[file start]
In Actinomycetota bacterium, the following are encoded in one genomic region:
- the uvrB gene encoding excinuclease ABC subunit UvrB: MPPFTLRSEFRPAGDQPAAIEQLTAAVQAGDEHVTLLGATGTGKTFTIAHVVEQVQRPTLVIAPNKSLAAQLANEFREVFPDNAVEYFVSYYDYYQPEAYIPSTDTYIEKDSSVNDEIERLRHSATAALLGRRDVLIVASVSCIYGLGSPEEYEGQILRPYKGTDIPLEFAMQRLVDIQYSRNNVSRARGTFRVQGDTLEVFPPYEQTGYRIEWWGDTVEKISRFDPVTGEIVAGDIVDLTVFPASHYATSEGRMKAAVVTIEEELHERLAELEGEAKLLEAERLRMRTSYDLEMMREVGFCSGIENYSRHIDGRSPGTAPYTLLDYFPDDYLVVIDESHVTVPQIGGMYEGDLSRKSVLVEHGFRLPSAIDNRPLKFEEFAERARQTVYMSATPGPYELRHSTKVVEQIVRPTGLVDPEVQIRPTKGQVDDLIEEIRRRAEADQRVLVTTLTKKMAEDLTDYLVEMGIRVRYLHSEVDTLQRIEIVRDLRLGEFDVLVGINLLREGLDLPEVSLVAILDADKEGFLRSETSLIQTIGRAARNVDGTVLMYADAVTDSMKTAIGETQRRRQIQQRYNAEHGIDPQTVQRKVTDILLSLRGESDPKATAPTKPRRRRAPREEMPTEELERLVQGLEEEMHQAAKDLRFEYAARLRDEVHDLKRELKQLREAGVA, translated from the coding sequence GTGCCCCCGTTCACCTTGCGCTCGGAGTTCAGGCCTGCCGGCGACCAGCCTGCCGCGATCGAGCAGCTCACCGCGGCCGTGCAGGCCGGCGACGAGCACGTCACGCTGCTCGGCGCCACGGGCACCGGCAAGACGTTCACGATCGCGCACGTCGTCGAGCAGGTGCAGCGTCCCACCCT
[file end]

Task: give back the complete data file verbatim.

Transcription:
In Actinomycetota bacterium, the following are encoded in one genomic region:
- the uvrB gene encoding excinuclease ABC subunit UvrB: MPPFTLRSEFRPAGDQPAAIEQLTAAVQAGDEHVTLLGATGTGKTFTIAHVVEQVQRPTLVIAPNKSLAAQLANEFREVFPDNAVEYFVSYYDYYQPEAYIPSTDTYIEKDSSVNDEIERLRHSATAALLGRRDVLIVASVSCIYGLGSPEEYEGQILRPYKGTDIPLEFAMQRLVDIQYSRNNVSRARGTFRVQGDTLEVFPPYEQTGYRIEWWGDTVEKISRFDPVTGEIVAGDIVDLTVFPASHYATSEGRMKAAVVTIEEELHERLAELEGEAKLLEAERLRMRTSYDLEMMREVGFCSGIENYSRHIDGRSPGTAPYTLLDYFPDDYLVVIDESHVTVPQIGGMYEGDLSRKSVLVEHGFRLPSAIDNRPLKFEEFAERARQTVYMSATPGPYELRHSTKVVEQIVRPTGLVDPEVQIRPTKGQVDDLIEEIRRRAEADQRVLVTTLTKKMAEDLTDYLVEMGIRVRYLHSEVDTLQRIEIVRDLRLGEFDVLVGINLLREGLDLPEVSLVAILDADKEGFLRSETSLIQTIGRAARNVDGTVLMYADAVTDSMKTAIGETQRRRQIQQRYNAEHGIDPQTVQRKVTDILLSLRGESDPKATAPTKPRRRRAPREEMPTEELERLVQGLEEEMHQAAKDLRFEYAARLRDEVHDLKRELKQLREAGVA, translated from the coding sequence GTGCCCCCGTTCACCTTGCGCTCGGAGTTCAGGCCTGCCGGCGACCAGCCTGCCGCGATCGAGCAGCTCACCGCGGCCGTGCAGGCCGGCGACGAGCACGTCACGCTGCTCGGCGCCACGGGCACCGGCAAGACGTTCACGATCGCGCACGTCGTCGAGCAGGTGCAGCGTCCCACCCT